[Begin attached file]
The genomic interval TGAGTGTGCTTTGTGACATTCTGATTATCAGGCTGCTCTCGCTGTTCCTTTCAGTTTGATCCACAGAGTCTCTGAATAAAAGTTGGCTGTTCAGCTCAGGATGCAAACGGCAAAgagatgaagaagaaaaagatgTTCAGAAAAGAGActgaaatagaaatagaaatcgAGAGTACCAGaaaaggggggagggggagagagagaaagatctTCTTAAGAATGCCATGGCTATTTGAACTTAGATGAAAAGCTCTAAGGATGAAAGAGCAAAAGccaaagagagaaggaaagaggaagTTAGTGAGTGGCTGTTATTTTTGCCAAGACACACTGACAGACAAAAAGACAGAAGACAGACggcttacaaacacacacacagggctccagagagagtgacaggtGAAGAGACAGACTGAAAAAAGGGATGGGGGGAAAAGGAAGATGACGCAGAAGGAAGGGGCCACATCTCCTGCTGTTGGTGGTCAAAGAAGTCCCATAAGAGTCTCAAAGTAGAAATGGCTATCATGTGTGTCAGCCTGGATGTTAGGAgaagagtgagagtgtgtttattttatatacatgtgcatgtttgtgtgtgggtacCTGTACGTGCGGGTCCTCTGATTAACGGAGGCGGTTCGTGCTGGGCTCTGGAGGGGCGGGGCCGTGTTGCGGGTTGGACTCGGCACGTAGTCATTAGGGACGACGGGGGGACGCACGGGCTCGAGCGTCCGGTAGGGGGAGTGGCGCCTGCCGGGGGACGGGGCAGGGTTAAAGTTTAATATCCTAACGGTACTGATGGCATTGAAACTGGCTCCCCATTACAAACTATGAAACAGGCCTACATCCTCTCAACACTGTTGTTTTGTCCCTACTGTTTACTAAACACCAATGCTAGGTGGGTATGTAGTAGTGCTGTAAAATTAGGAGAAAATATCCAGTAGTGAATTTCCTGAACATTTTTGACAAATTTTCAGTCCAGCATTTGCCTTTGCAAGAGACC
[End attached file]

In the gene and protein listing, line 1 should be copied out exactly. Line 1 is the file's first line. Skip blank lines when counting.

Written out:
The genomic interval TGAGTGTGCTTTGTGACATTCTGATTATCAGGCTGCTCTCGCTGTTCCTTTCAGTTTGATCCACAGAGTCTCTGAATAAAAGTTGGCTGTTCAGCTCAGGATGCAAACGGCAAAgagatgaagaagaaaaagatgTTCAGAAAAGAGActgaaatagaaatagaaatcgAGAGTACCAGaaaaggggggagggggagagagagaaagatctTCTTAAGAATGCCATGGCTATTTGAACTTAGATGAAAAGCTCTAAGGATGAAAGAGCAAAAGccaaagagagaaggaaagaggaagTTAGTGAGTGGCTGTTATTTTTGCCAAGACACACTGACAGACAAAAAGACAGAAGACAGACggcttacaaacacacacacagggctccagagagagtgacaggtGAAGAGACAGACTGAAAAAAGGGATGGGGGGAAAAGGAAGATGACGCAGAAGGAAGGGGCCACATCTCCTGCTGTTGGTGGTCAAAGAAGTCCCATAAGAGTCTCAAAGTAGAAATGGCTATCATGTGTGTCAGCCTGGATGTTAGGAgaagagtgagagtgtgtttattttatatacatgtgcatgtttgtgtgtgggtacCTGTACGTGCGGGTCCTCTGATTAACGGAGGCGGTTCGTGCTGGGCTCTGGAGGGGCGGGGCCGTGTTGCGGGTTGGACTCGGCACGTAGTCATTAGGGACGACGGGGGGACGCACGGGCTCGAGCGTCCGGTAGGGGGAGTGGCGCCTGCCGGGGGACGGGGCAGGGTTAAAGTTTAATATCCTAACGGTACTGATGGCATTGAAACTGGCTCCCCATTACAAACTATGAAACAGGCCTACATCCTCTCAACACTGTTGTTTTGTCCCTACTGTTTACTAAACACCAATGCTAGGTGGGTATGTAGTAGTGCTGTAAAATTAGGAGAAAATATCCAGTAGTGAATTTCCTGAACATTTTTGACAAATTTTCAGTCCAGCATTTGCCTTTGCAAGAGACC